By NewsDesk @bactiman63
People infected with the SARS-CoV-2 delta variant have approximately double the risk of hospitalisation compared with those infected with the alpha variant, a study of more than 40,000 cases from England between 29 March and 23 May 2021, published in The Lancet Infectious Diseases journal has confirmed.
The risk of attending hospital for emergency care or being admitted to hospital within 14 days of infection with the delta variant was also one and a half times greater compared with the alpha variant (1.45-fold increase in risk).
This new study is the first to report hospitalisation risk for the delta versus alpha variants based on cases confirmed by whole-genome sequencing, which is the most accurate way to determine the virus variant.
Dr Gavin Dabrera, one of the study’s lead authors and a Consultant Epidemiologist at the National Infection Service, Public Health England, said: “This study confirms previous findings that people infected with Delta are significantly more likely to require hospitalisation than those with Alpha, although most cases included in the analysis were unvaccinated. We already know that vaccination offers excellent protection against Delta and as this variant accounts for over 98% of COVID-19 cases in the UK, it is vital that those who have not received two doses of vaccine do so as soon as possible. It is still important that if you have COVID-19 symptoms, stay home and get a PCR test as soon as possible.” 
The delta variant was first reported in India in December 2020 and early studies found it to be up to 50% more transmissible than the variant of COVID-19 that had previously gained dominance worldwide, known as the alpha variant, first identified in Kent, UK.
A preliminary study from Scotland previously reported a doubling in risk of hospitalisation with the delta variant compared with the alpha variant and it is suspected that delta is associated with more severe disease. The previous study used patients’ initial PCR test results and determined which variant they had by testing for a specific gene that is more common in the delta variant .
In the latest study, researchers analysed healthcare data from 43,338 positive COVID-19 cases in England between 29 March and 23 May 2021, including information on vaccination status, emergency care attendance, hospital admission, and other demographic characteristics. In all cases included in the study, samples of the virus taken from patients underwent whole genome sequencing to confirm which variant had caused the infection.
During the study period, there were 34,656 cases of the alpha variant (80%) and 8,682 cases of the delta variant (20%). While the proportion of delta cases in the study period overall was 20%, it grew to account for around two thirds of new COVID-19 cases in the week starting 17 May 2021 (65%, 3,973/6,090), indicating it had overtaken alpha to become the dominant variant in England.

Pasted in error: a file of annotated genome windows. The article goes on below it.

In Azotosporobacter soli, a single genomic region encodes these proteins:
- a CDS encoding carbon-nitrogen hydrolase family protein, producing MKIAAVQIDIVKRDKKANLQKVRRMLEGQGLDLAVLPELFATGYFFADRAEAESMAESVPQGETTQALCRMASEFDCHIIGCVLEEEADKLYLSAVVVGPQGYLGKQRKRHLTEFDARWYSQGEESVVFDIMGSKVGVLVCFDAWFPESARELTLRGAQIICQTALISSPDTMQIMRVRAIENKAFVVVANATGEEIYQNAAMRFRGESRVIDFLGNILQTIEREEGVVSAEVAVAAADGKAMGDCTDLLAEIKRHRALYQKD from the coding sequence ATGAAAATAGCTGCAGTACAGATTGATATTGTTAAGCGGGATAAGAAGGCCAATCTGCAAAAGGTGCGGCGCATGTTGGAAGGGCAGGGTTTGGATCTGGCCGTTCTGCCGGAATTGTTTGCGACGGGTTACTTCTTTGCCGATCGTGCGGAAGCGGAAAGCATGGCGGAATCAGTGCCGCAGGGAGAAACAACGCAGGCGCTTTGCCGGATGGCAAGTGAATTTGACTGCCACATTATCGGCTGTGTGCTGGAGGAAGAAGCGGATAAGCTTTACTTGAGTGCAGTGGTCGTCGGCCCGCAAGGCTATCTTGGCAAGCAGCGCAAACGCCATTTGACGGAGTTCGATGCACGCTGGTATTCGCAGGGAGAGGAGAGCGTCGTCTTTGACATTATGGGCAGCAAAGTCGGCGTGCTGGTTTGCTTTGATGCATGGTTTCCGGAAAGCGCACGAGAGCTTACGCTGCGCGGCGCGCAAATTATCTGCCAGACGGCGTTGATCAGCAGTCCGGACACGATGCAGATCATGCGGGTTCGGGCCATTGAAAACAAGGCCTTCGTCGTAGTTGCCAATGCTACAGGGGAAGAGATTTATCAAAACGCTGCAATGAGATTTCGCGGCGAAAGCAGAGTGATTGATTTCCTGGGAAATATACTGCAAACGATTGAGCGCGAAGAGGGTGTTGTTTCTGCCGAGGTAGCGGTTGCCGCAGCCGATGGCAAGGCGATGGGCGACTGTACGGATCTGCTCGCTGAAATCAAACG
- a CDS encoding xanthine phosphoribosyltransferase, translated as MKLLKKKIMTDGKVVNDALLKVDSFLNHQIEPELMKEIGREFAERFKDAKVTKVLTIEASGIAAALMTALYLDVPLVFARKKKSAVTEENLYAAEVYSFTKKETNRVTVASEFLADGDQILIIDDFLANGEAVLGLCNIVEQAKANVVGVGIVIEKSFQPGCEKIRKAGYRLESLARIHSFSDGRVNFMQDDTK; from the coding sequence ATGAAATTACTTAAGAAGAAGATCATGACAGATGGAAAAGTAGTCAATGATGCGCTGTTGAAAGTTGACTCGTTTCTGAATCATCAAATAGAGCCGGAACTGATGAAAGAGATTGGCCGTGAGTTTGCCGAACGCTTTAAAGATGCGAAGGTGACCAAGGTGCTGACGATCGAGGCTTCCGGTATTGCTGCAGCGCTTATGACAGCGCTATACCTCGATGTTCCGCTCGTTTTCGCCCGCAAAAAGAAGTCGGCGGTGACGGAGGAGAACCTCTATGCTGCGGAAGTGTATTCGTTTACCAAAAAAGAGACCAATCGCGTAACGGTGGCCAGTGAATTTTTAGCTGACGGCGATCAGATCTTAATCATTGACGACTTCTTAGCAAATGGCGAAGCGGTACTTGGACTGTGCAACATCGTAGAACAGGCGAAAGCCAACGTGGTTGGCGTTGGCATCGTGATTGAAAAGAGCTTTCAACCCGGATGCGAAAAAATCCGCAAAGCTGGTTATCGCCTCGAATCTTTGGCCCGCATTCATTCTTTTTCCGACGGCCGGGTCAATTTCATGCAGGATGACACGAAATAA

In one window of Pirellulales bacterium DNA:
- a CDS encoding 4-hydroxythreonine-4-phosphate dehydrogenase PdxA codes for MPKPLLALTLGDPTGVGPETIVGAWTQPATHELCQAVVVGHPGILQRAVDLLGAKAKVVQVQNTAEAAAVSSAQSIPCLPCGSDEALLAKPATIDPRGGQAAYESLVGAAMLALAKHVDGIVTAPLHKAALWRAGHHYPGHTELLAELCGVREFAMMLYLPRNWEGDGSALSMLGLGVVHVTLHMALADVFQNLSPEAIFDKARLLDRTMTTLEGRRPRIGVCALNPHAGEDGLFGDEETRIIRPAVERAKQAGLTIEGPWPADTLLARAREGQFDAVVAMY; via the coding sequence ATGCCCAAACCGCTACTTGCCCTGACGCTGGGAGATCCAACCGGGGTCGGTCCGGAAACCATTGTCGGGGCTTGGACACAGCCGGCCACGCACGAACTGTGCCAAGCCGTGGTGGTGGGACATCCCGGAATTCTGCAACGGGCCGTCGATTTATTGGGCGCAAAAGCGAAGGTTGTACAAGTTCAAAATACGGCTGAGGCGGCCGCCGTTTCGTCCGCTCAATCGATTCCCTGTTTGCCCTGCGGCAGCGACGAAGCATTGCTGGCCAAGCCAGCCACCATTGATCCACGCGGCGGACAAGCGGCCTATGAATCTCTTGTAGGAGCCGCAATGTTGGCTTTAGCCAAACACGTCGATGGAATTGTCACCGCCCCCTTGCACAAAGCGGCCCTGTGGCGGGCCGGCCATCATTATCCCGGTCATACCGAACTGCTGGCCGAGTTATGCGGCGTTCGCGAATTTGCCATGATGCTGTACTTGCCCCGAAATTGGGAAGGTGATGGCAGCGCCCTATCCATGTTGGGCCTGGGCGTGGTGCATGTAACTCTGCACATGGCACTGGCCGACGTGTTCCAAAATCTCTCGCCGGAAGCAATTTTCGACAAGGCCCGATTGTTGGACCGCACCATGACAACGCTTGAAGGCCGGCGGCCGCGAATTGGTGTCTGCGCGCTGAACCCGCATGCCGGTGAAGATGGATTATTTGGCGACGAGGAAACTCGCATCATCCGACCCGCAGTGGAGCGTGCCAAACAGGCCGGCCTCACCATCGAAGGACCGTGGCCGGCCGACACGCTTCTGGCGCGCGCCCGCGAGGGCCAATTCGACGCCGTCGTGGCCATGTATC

Around one in 50 patients were admitted to hospital within 14 days of their first positive COVID-19 test (2.2% alpha cases, 764/34,656; 2.3% delta cases, 196/8,682). After accounting for factors that are known to affect susceptibility to severe illness from COVID-19, including age, ethnicity, and vaccination status, the researchers found the risk of being admitted to hospital was more than doubled with the delta variant compared with the alpha variant (2.26-fold increase in risk).
Multiple studies have shown that full vaccination prevents both symptomatic infection and hospitalisation, for both alpha and delta variants. Indeed, in this study, only 1.8% (794/43,338) of COVID-19 cases (with either variant) had received both doses of the vaccine; 74% of cases (32,078/43,338) were unvaccinated, and 24% (10,466/43,338) were partially vaccinated. The authors note it is therefore not possible to draw statistically significant conclusions about how the hospitalisation risk differs between vaccinated persons who later develop alpha and delta infections. The results from this study therefore primarily tell us about the risk of hospital admission for those who are unvaccinated or partially vaccinated.
Dr Anne Presanis, one of the study’s lead authors and Senior Statistician at the MRC Biostatistics Unit, University of Cambridge, said: “Our analysis highlights that in the absence of vaccination, any Delta outbreaks will impose a greater burden on healthcare than an Alpha epidemic. Getting fully vaccinated is crucial for reducing an individual’s risk of symptomatic infection with Delta in the first place, and, importantly, of reducing a Delta patient’s risk of severe illness and hospital admission.” 
The authors note several limitations to the study. Some demographic groups may be more likely to seek hospital care, which could have biased the results, and there may have been changes in hospital admission policy during the period of the study, although adjustment for demographics and calendar time should have minimised such bias. In addition, the authors did not have access to information about patients’ pre-existing health conditions, which are known to affect the risk of severe illness from COVID-19. They accounted for this indirectly using age, gender, ethnicity, and estimated level of socioeconomic deprivation.
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